Mark Martin (judge)

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Mark Martin
Chief Justice of the North Carolina Supreme Court
In office
September 1, 2014 – March 1, 2019
Appointed byPat McCrory
Preceded bySarah Parker
Succeeded byCheri Beasley
Associate Justice of the North Carolina Supreme Court
In office
January 1, 1999 – September 1, 2014
Preceded byWillis Whichard
Succeeded byRobert N. Hunter, Jr.
Personal details
Born (1963-04-29) April 29, 1963 (age 55)
Brussels, Belgium
Political partyRepublican
EducationWestern Carolina University (BA)
University of North Carolina, Chapel Hill (JD)
University of Virginia (LLM)

Mark D. Martin (born April 29, 1963) was the Chief Justice of the Supreme Court of North Carolina from 2014 through 2019. He was appointed by North Carolina Governor Pat McCrory to become Chief Justice on September 1, 2014 upon the retirement of Sarah Parker. Martin was already running for the seat in the 2014 general election.[1]

With over twenty years of service in the North Carolina judiciary, Martin has experience on the Supreme Court of North Carolina, the North Carolina Court of Appeals, and the North Carolina Superior Court. At the time of his installation in 1999, he was the youngest Supreme Court Justice in North Carolina history. He was also the youngest person ever elected to the state Court of Appeals.[2]


Martin was born in Brussels, where his father, who served in the United States Air Force, was assigned to the U.S. Embassy.[3] Martin received his J.D. degree, with honors, at the University of North Carolina School of Law and received a B.S. degree, summa cum laude, from Western Carolina University. He also has a Master of Laws (LL.M.) Degree in Judicial Process from the University of Virginia. During law school, Martin served as Editor-in-Chief of the North Carolina Journal of International Law & Commercial Regulation and was inducted into the Davis Society.


After graduating from law school, Martin served as a judicial law clerk to United States District Judge Clyde H. Hamilton. Following his clerkship, Martin practiced law at the McNair Law Firm in Raleigh, North Carolina. He then served as Legal Counsel to James G. Martin, the Governor of North Carolina, until his appointment in 1992 as Resident Superior Court Judge in Pitt County, North Carolina. From 1994 to 1999, Martin served as a Judge on the North Carolina Court of Appeals. He began serving as an Associate Justice of the Supreme Court of North Carolina in January 1999 and became the Senior Associate Justice in February 2006. He became re-elected to an eight-year term in November 2006.

In August 2014, North Carolina Governor Pat McCrory announced he would appoint Justice Martin as Chief Justice of the State Supreme Court. The appointment came as former Chief Justice Sarah Parker reached the state's mandatory retirement age of 72. Martin then won his bid for a full term as Chief Justice on November 4, 2014.

Martin has served on the adjunct faculty at Duke University School of Law, University of North Carolina School of Law, and North Carolina Central University School of Law.

On January 25, 2019, Martin announced that he would retire from the North Carolina Supreme Court in February 2019.[4] Governor Roy Cooper appointed Associate Justice Cheri Beasley as Martin’s successor. Martin took on a new role as Dean of Law School at Regent University in Virginia Beach, Virginia, with this role becoming effective on March 1, 2019.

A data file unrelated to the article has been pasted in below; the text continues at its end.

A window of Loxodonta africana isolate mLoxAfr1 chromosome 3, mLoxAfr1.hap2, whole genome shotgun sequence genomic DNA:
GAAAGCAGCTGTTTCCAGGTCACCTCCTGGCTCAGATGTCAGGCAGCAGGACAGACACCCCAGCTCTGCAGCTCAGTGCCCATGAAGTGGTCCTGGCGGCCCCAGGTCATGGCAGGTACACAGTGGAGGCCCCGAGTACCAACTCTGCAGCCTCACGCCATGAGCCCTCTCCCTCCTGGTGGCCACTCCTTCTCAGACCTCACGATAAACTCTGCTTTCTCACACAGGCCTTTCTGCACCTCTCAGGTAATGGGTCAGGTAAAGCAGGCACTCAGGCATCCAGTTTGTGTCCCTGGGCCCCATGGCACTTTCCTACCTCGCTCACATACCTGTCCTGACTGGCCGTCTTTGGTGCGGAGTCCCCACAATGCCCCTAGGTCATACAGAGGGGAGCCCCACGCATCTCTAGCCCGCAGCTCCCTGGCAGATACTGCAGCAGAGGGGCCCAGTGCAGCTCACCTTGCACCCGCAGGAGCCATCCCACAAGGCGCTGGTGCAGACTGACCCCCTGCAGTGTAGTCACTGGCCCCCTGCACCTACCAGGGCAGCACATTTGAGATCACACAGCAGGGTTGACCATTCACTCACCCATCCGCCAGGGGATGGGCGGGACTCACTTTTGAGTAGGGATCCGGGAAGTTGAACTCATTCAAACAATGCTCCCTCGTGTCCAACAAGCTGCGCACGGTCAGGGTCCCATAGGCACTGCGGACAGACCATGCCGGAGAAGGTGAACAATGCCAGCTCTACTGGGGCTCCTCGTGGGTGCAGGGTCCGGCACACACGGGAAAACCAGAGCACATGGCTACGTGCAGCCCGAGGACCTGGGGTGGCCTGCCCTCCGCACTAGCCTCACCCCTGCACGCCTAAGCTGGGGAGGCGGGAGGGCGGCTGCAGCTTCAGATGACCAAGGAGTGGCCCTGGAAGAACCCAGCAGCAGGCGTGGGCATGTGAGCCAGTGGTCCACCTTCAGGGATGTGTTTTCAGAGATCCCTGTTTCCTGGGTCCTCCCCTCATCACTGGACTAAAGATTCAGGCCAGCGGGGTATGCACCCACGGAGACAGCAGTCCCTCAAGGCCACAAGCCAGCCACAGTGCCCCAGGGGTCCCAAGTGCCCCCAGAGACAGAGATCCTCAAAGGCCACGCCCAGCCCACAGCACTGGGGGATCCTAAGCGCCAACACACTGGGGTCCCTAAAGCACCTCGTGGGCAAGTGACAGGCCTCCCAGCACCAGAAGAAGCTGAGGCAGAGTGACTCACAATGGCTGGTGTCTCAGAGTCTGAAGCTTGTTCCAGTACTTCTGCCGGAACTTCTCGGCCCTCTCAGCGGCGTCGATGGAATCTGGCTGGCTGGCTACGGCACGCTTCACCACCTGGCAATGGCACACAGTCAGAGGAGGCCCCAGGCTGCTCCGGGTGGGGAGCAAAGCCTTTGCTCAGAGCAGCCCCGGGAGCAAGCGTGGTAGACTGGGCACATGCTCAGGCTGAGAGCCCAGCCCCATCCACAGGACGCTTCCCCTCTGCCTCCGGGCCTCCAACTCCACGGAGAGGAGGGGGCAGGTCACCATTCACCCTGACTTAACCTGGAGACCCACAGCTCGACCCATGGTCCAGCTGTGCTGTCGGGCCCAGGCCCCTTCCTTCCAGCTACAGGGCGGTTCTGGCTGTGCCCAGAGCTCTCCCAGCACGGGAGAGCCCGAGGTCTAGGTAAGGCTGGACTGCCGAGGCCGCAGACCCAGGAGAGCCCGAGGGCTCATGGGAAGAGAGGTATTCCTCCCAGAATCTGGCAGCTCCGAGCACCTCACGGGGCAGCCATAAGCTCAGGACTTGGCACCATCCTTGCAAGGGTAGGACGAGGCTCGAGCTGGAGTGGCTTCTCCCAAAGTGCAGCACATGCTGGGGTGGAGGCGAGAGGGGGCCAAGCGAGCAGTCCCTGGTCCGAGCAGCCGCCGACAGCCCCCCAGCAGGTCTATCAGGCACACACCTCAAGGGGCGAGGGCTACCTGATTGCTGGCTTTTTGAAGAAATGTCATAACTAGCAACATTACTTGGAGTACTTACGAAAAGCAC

Professional involvement[edit]

Martin has served on a number of entities within the American Bar Association (ABA), including the Advisory Commission to the World Justice Project, the Executive Committee of the Appellate Judges Conference, the Coalition for Justice, the Commission on State Court Funding, the John Marshall Award Review Committee, and The Judges’ Journal Editorial Board. He served as Chair of the ABA Judicial Division Program Committee in 2007-08. Martin has also been active within the Appellate Judges Education Institute (AJEI), serving as both a member and Chair of the Program Planning Committee. He was elected chair of the ABA Judicial Division in 2013.[5]

Martin has assisted the North Carolina Bar Association in a number of ways, serving as Vice-President from 2000 to 2001 and participating as a member of the Litigation Section Council, the Strategic Planning and Emerging Trends Committee, the Minorities in the Profession Committee, the Committee for the Brown v. Board of Education 50th Anniversary Program, and the Multidisciplinary Practice Task Force.

Martin has served on various boards and commissions, including as Chair of the Chief Justice’s Commission on the Future of the North Carolina Business Court, Secretary of the North Carolina Judicial Conference, and Co-Chair of the North Carolina Judicial Conference Legislative Liaison Committee. He also served as a member of the Legislation and Law Reform Committee of the North Carolina Conference of Superior Court Judges, the North Carolina Council for Women, the Board of Directors of the University of North Carolina Law Alumni Association and the Board of Visitors at Campbell University School of Law in downtown Raleigh, NC.


  1. ^ News & Observer: McCrory appoints Mark Martin chief justice of NC Supreme Court
  2. ^ NC Bar Association: Justice Mark Martin Addressing YLD Breakfast Archived 2008-10-23 at the Wayback Machine
  3. ^
  4. ^ Doran, Will (January 25, 2019). "NC Supreme Court may shift farther left as chief justice Mark Martin says he'll retire". The News & Observer. Raleigh, North Carolina. Retrieved January 25, 2019.
  5. ^ State Government Radio Archived 2014-02-02 at the Wayback Machine

External links[edit]

Legal offices
Preceded by
Willis Whichard
Associate Justice of the North Carolina Supreme Court
Succeeded by
Sam J. Ervin IV
Preceded by
Sarah Parker
Chief Justice of the North Carolina Supreme Court
Succeeded by
Cheri Beasley